Aims: To assess whether statin use is associated with reduced mortality in patients with chronic obstructive pulmonary disease (COPD).
Methods: Hospitalisation, drug dispensing, and mortality records were linked for New Zealanders aged 50-80 years discharged from hospital with a first admission with COPD in 2006. Patients were classified according to whether or not they were prescribed statins prior to admission. Baseline characteristics were compared and hazard ratios calculated for statin users versus statin non-users for all-cause mortality over follow-up of up to 4 years.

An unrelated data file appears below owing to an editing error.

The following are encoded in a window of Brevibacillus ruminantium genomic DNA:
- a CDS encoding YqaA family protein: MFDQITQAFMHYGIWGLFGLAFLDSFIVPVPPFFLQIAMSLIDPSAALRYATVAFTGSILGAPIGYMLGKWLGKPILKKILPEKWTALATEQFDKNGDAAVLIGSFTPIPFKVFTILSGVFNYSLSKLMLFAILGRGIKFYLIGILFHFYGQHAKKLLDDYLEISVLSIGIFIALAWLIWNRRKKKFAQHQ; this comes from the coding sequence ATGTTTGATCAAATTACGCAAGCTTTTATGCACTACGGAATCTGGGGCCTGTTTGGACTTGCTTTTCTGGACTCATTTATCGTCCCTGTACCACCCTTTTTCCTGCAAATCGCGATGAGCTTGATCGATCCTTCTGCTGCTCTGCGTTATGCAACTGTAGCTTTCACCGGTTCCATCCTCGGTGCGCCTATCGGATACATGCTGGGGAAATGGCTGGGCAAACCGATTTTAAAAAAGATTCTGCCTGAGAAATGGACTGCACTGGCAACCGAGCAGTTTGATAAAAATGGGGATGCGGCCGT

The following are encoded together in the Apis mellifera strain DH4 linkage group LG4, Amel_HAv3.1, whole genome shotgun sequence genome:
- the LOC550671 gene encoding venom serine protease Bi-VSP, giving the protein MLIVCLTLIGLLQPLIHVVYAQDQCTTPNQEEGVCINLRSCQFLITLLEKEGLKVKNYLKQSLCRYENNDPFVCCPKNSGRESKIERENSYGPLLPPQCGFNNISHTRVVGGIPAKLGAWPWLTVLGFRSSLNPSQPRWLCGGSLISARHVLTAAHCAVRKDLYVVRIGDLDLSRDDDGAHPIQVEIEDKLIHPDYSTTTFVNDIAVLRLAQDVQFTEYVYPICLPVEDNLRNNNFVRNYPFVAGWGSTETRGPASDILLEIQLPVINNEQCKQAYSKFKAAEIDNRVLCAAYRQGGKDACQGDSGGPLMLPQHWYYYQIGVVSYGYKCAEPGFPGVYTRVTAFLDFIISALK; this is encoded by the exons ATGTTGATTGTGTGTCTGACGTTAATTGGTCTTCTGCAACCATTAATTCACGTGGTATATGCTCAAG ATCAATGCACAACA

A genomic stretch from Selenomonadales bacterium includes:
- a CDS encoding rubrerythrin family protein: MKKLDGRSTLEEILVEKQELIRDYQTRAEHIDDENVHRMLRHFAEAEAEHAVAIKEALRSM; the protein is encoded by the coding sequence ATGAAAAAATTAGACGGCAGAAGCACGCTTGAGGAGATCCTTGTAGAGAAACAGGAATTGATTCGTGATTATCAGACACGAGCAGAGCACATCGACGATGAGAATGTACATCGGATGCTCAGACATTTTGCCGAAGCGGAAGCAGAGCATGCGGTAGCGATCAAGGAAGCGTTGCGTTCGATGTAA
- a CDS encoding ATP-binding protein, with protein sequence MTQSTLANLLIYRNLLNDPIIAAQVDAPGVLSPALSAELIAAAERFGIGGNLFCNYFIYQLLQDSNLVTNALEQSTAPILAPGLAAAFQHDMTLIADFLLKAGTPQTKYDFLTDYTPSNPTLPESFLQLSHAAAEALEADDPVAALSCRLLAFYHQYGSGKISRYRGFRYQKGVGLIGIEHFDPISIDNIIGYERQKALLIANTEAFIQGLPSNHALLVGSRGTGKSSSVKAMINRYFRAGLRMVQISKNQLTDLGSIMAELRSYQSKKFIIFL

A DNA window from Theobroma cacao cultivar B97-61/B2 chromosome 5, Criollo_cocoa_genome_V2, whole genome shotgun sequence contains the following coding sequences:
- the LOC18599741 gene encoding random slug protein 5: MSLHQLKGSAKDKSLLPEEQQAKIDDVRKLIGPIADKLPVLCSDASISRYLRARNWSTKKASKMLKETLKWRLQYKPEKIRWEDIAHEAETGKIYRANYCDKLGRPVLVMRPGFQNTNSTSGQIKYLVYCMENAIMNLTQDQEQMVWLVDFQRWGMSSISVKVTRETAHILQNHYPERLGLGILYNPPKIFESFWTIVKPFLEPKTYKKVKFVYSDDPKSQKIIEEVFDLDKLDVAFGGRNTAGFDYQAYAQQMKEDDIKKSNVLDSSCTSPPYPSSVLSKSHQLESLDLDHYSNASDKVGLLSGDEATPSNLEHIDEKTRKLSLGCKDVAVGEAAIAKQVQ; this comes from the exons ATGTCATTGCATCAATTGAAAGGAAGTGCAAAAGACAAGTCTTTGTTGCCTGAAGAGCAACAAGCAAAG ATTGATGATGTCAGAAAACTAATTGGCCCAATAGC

Results: A total of 1,687 patients (mean age 70.6 years) were followed, including 596 statin users and 1,091 non-users. There were more men in the statin user group (58.4% vs. 48.5%), and statin users were more likely to have a history of cardiovascular disease (58.6% vs. 25.1%), prescription for frusemide as a proxy for heart failure (47.7% vs. 24.5%) or diabetes (35.4% vs.11.6%) than statin non-users (p<0.001). A total of 671 deaths occurred during the follow-up period. After adjustment for age, sex, ethnic group, history of cardiovascular disease, diabetes, and prescription for frusemide, the hazard ratio for statin users vs. statin non-users for all-cause mortality was 0.69 (95% CI 0.58 to 0.84).
Conclusions: Statin use is associated with a 30% reduction in all-cause mortality at 3-4 years after first admission for COPD, irrespective of a past history of cardiovascular disease and diabetes.